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The emotional and psychological reader’s response in “The Yellow Wallpaper” and “The Blue Hotel”

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  1. Introduction.
  2. Readers responses to a text: Influenced by the narration.
  3. Changing moods of the protagonists.
  4. The theme of madness.
  5. The descent into madness of the two protagonists.
  6. Conclusion.
  7. Works cited.

"The Yellow Wall-paper" by Charlotte Perkins Gilman and "The Blue Hotel" by Stephen Crane are two short stories which, beyond the colour references in the title, try to develop certain psychological responses within the reader. I will attempt to show how through two different points of view for narration and other sharp differences, they actually challenge the same psychological question for the reader. The issues of narration, solitary and collective perspectives and conflicts, obsession, mood shifts and rise of madness, "genderization" and open conclusions will be discussed. Readers' responses to a text are very influenced by the narration. In "The Yellow Wall-paper" by Charlotte Perkins Gilman, the story is a first person narration. Moreover, the narrator is homodiegetic, in other terms, she belongs to the story, and she is even the protagonist. Since the readers perceive the text only through her eyes, she becomes very influential. In "The Blue Hotel" by Stephen Crane, it is a regular third person narration in which the narrator is heterodiegetic, that is to say that he or she (although/but there are some clues for a masculine voice) does not belong to the story. Though it will be seen that, even with this seemingly "detached" narration, the opinion of the narrator can influence the reading of the text. With the point of view comes the question of the reliability that the readers have in the narrator.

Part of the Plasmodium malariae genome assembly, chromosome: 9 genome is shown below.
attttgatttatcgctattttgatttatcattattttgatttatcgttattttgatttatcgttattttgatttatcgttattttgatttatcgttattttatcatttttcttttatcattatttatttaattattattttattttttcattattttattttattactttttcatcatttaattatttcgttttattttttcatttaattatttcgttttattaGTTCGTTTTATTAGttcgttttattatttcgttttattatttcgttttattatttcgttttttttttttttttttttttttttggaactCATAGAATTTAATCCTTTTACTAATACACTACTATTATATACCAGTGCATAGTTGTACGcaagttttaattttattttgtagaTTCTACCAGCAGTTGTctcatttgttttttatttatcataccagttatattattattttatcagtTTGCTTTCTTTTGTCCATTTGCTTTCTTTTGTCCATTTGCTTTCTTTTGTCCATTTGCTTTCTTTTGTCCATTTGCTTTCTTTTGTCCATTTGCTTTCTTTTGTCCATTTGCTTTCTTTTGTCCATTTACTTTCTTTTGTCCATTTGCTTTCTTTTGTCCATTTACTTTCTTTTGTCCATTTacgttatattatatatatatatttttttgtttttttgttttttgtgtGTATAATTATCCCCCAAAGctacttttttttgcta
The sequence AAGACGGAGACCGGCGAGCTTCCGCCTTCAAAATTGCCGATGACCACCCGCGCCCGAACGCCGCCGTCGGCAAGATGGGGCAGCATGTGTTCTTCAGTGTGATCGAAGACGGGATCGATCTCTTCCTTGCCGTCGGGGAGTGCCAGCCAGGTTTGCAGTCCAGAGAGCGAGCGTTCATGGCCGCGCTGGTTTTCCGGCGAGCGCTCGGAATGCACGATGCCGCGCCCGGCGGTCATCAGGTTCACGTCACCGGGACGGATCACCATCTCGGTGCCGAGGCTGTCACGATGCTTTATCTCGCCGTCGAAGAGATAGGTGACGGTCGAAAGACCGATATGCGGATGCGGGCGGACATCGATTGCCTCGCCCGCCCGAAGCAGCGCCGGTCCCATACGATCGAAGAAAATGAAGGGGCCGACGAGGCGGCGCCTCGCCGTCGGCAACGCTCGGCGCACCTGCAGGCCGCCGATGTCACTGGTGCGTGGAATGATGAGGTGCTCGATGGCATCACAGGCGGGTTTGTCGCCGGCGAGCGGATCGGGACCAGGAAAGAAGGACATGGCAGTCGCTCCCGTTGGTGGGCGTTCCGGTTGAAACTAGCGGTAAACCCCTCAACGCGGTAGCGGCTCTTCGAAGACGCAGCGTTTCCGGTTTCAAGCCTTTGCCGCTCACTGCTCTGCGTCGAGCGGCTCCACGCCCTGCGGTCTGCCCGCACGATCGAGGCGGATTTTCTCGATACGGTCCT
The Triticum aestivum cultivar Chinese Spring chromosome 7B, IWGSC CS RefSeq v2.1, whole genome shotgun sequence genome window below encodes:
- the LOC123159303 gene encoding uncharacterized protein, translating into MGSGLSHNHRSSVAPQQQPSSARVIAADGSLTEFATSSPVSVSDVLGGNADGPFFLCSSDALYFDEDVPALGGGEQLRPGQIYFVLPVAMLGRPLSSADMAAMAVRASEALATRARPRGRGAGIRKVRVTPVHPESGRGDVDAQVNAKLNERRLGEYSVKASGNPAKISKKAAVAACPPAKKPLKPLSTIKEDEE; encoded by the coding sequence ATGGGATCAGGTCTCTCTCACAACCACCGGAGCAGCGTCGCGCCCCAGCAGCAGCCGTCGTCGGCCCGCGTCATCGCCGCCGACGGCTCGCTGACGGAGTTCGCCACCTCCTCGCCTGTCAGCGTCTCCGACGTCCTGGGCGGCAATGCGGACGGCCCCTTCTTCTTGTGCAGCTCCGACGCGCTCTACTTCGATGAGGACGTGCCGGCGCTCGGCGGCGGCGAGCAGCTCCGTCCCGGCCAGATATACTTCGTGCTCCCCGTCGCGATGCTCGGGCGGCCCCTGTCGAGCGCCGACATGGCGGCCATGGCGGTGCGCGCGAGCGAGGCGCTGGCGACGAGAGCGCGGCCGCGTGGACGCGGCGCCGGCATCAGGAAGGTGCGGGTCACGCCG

[...] The two experiences have also gender as a major difference which influences the narration and the readers' response to the text. Indeed, Yellow Wall-paper? tells the experience of madness from a feminine point of view. Charlotte Gilman criticizes the Victorian social oppression of women ?especially with the Cult of True Womanhood- and its very patriarchal aspects. Thus, her narrative can be touching for the female readers of today (maybe even more because of the feminist movements) because it deals with what women were submitted to before they could be free. [...]

[...] Indeed in Yellow Wall-paper?, we could say that the protagonist is not reliable because she is mad (creeping on the floor and over her husband in the very creepy last scene). But at the same time, maybe she was not that mad at the beginning, and they (the physicians) drove her mad with their very special treatment (weight augmentation, sleep, writing and thinking interdictions, special diet, isolation, drug prescriptions In the same way in Blue Hotel?, it can be argued that the protagonist is not reliable because he is paranoiac (with al his obsessions). [...]

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